What's Tony Thinking

All We Want Is for You To Be Happy


“All we want is for you to be happy.” It’s a line that parents often say to their kids. Is it a helpful sentiment?

I suppose it depends a good deal on the context and the relationship. I can imagine it could be expressed in a kind and loving way. But I can also imagine otherwise.

It could mean, “Will you please stop having issues and just be happy?” “Will you stop bothering me/ us with your questions, confusion, irritability and screw-ups, and just get happy!”

I mean who doesn’t want a happy kid? A happy child is a true delight. But who gets a kid that is happy all the time? No one, so far as I can tell.

“All we want is for you to be happy,” may be a the original passive-aggressive move. It sounds nice, even loving. But it can contain within it a judgment. “Clean up your act,” “straighten yourself out,” “stop bothering me” — be happy.

Is there a better alternative?

How about this? “I love you and will always love you, no matter what.” My guess is that this is what most kids, and people, need to hear, and not, “All we want is for you to be happy.”

As loving and concerned as “All I want is for you to be happy,” may sound, it has the distinct ring of what Scripture calls “the law.” You must be happy. You should be happy. For God’s sake, will you just be happy!” It comes with a judgment and an expectation. Way worse, it can be a way of saying to a kid that unless they manage happiness (or fake it), they are responsible for a parent’s unhappiness.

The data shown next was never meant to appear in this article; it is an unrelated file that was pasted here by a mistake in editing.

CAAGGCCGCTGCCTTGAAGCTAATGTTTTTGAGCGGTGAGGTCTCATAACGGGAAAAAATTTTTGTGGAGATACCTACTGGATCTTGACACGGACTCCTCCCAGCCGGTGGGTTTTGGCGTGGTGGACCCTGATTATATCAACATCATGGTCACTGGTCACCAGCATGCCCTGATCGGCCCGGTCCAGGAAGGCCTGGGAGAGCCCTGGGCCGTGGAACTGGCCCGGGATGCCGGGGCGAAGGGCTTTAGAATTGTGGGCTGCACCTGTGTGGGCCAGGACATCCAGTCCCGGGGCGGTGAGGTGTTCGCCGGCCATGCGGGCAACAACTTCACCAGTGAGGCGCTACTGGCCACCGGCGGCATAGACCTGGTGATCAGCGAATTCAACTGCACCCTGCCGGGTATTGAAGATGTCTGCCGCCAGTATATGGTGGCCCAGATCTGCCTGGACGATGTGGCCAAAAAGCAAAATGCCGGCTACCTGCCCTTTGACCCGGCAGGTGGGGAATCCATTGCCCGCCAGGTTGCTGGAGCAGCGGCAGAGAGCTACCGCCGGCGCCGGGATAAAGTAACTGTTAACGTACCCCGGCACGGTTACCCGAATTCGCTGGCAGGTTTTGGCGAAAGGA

“I will always love you, no matter what,” is on the other hand, what Scripture calls “grace.” It’s a gift. You are loved, no matter what. You don’t have to earn it. You don’t have to do anything. It is just how it is. As your Mom or your Dad, I am hopelessly bound to you in love and devotion, even though you may — and surely will — drive me crazy at times.

Being a parent is, as the writer Wendell Berry once observed, “a blessed trial” and “a vexed privilege.” It asks a lot of a person and a couple  — and it gives a lot as well. But what it asks most of all is that our love is not conditional, not a reward for good behavior or achievement or happiness. It abides. It doesn’t mean you never correct or discipline a child. It does mean that your correction and re-direction does not invalidate the baseline of “I will always love you, no matter what.”

And, if you as a parent, fail at times in this respect, well, parents too need forgiveness and can ask for it.

Can such a love be abused? Sure, just ask the father in the parable of the prodigal son (Luke 15: 11 – 32). I’m sure it felt crappy when his younger son insisted on having his share of the estate right this minute (in the norms of ancient culture effectively treating his father as if he were already dead), and then went off and wasted all of it. Such a love can be presumed upon, take for granted, misunderstood and betrayed.

But it is also only this kind of love that allows a child to grow up secure, free and maybe even happy.


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